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Challenging inappropriate behaviour

There may have been times when you have seen or heard things that didn’t seem right, or that made you feel uncomfortable.

You may have decided not to challenge it because it’s uncomfortable, you didn’t want to stand out, you hoped someone else would have said something, or you might have thought there was no point saying anything because it wouldn’t make a difference.

And then it happens again, because no-one has challenged it.

We want to encourage and support you to feel comfortable challenging inappropriate behaviour. But we know it’s not easy for everyone.

We also know that most examples of inappropriate behaviour are unintentional and people are often surprised and shocked that their words or actions have caused offence. Challenging, or calling out, inappropriate behaviour in these cases once is usually enough to prevent it from happening again.

How do I challenge inappropriate behaviour and comments?

If you feel able, you could speak up about the incident at the time, or you may feel more comfortable taking the person aside on their own or writing to them afterwards.

If you ever get called out for inappropriate behaviour yourself, recognise that it has probably been a difficult thing for the other person to do.

Remember:

  • Challenge / problematise the behaviour, not the person.
  • You need to demonstrate and model respectful behaviour yourself in order to receive it, and to make it the norm.
  • By challenging inappropriate behaviour you will not always convince someone straight away, but you may cause them to think about what you have said. If you persevere in naming inappropriate behaviour, people may start to anticipate your comments and choose to express themselves differently.

There are a number of ways to call-out inappropriate behaviour and comments:

For example: “We have a value of community and supporting each other and I’m not sure that fits in”.

“We do not have the right to ask that”.

For example: “I’m sure you didn’t mean to cause offence but when you said that, it made me feel…”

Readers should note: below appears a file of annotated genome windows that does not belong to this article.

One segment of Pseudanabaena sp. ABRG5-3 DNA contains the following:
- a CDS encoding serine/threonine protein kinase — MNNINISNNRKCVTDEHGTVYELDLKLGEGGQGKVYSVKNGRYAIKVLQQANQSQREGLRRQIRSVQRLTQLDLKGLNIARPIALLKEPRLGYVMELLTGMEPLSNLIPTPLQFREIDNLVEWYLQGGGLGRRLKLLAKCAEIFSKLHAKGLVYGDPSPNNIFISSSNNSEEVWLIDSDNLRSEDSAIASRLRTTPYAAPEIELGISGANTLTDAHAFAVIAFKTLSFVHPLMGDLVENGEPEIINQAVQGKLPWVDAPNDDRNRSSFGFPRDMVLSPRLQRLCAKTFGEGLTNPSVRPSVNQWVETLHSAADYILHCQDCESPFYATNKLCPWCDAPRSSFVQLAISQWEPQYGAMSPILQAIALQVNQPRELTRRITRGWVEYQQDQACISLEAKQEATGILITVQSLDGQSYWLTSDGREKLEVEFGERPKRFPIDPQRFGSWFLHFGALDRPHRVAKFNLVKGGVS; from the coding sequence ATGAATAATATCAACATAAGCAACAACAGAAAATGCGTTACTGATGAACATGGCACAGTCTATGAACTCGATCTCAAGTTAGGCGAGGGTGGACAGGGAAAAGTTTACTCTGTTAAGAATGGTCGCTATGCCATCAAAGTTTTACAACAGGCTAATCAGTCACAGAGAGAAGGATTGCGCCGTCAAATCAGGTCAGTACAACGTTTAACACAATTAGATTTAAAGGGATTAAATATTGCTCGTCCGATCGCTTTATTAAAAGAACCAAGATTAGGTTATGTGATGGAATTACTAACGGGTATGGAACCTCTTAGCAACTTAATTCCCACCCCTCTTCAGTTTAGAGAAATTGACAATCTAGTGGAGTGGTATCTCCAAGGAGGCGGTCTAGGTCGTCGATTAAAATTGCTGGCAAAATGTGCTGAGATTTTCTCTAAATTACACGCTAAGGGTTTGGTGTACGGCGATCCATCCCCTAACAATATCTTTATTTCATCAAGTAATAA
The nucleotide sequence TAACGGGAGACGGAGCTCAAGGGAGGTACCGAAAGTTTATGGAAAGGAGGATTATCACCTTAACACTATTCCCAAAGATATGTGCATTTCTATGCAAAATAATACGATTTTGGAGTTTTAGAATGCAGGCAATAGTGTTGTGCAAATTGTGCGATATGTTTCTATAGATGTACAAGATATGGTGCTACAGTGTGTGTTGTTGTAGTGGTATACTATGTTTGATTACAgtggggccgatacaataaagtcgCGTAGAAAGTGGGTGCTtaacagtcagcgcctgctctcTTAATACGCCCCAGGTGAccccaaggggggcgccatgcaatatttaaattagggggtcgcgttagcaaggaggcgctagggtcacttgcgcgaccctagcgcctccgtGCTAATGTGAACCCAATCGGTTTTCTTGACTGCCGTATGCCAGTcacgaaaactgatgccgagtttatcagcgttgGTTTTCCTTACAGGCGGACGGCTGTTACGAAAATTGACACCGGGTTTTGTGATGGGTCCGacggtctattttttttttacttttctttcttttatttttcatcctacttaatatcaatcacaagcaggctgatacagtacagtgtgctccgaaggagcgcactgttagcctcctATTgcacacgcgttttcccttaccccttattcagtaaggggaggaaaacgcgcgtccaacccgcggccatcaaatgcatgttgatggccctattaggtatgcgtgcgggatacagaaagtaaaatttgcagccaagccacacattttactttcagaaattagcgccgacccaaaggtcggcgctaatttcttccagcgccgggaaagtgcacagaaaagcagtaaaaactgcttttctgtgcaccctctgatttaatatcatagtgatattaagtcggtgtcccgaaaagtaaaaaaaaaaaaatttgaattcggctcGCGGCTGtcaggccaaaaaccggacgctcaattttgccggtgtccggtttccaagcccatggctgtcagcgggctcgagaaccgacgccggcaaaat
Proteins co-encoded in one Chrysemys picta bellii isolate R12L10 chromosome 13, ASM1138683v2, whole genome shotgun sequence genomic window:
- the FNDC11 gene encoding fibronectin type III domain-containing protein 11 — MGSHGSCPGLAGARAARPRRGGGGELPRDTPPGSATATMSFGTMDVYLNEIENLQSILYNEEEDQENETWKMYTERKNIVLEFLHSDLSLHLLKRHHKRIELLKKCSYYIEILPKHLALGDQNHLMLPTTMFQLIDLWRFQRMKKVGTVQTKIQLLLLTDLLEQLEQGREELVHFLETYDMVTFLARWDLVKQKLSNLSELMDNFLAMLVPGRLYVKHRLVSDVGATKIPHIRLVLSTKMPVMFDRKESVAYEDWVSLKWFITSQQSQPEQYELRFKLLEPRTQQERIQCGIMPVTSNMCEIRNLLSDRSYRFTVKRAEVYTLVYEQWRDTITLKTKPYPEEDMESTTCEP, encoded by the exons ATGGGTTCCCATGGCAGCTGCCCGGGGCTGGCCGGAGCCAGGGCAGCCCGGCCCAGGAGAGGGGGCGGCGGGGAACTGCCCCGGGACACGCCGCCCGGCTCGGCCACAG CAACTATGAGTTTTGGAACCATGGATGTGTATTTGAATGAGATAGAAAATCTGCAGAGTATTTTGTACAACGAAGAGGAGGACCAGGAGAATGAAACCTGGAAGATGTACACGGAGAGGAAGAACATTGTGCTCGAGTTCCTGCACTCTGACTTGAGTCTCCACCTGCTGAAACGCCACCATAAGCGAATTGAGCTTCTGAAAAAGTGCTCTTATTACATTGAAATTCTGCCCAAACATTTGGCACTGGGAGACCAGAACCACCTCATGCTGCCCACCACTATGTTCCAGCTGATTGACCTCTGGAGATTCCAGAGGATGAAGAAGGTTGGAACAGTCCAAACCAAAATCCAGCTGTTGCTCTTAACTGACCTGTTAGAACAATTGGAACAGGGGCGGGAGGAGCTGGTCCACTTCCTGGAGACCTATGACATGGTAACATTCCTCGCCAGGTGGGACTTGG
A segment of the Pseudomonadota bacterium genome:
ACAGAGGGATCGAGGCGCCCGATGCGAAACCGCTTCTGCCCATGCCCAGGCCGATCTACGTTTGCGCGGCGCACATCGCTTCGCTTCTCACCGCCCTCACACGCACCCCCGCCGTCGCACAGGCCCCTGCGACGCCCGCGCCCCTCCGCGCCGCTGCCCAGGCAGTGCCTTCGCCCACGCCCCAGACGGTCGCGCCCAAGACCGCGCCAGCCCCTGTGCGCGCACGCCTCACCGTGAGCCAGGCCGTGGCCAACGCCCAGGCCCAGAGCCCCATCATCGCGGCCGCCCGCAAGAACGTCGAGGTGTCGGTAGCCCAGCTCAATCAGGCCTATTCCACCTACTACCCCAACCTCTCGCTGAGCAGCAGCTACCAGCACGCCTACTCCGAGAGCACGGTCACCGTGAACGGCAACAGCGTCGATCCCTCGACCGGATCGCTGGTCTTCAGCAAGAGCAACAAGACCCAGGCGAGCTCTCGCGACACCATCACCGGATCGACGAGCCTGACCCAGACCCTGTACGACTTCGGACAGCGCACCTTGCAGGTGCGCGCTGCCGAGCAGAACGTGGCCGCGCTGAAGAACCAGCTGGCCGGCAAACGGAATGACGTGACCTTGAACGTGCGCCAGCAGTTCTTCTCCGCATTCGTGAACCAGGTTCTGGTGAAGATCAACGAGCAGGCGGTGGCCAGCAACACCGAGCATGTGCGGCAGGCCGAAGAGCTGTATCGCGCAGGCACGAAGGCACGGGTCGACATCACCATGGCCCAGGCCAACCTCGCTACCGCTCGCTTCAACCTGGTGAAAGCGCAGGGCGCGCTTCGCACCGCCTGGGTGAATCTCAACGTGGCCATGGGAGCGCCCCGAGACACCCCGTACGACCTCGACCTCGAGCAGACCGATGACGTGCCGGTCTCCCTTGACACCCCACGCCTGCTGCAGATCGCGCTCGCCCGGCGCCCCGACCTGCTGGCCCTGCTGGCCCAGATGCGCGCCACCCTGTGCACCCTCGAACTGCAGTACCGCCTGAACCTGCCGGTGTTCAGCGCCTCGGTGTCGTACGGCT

For example: “How do you think x would feel about that?”

For example: "That's an offensive/inappropriate remark"

This is a straightforward response. It is clearer and more direct than the cautious ‘Sounds a bit off to me’ or the sarcastic ‘Some people round here have never heard of respect’, or the angry ‘Don’t be so offensive!’

If you choose this option, be prepared to explain yourself: the other person may not see their behaviour as inappropriate. A clear and direct explanation may avoid you and/or the other person from being driven into aggressive or defensive positions.

For example: "What do you mean?"

"Can you explain to me what the joke is?"

"Why is that funny?"

A lot of inappropriate behaviour is in the form of jokes, innuendos, hints or suggestive gestures. Sometimes these are malicious but more often they arise from thoughtlessness or habit. Simply asking for an explanation may encourage someone to review their behaviour. 

These questions can be confronting. If the joke is stripped away, people are faced with the real implications of what they are saying. You need to be prepared for strong reactions if you use this method of responding.

For example: "Would you say that to someone who is X?"

Many people are unaware of ways in which their behaviour is offensive; they may generalise about people with particular characteristics without thinking about what they are doing or saying, and how hurtful or damaging it might be. Asking them if they would behave in the same way towards someone from a different group can show people their hidden prejudicial assumptions.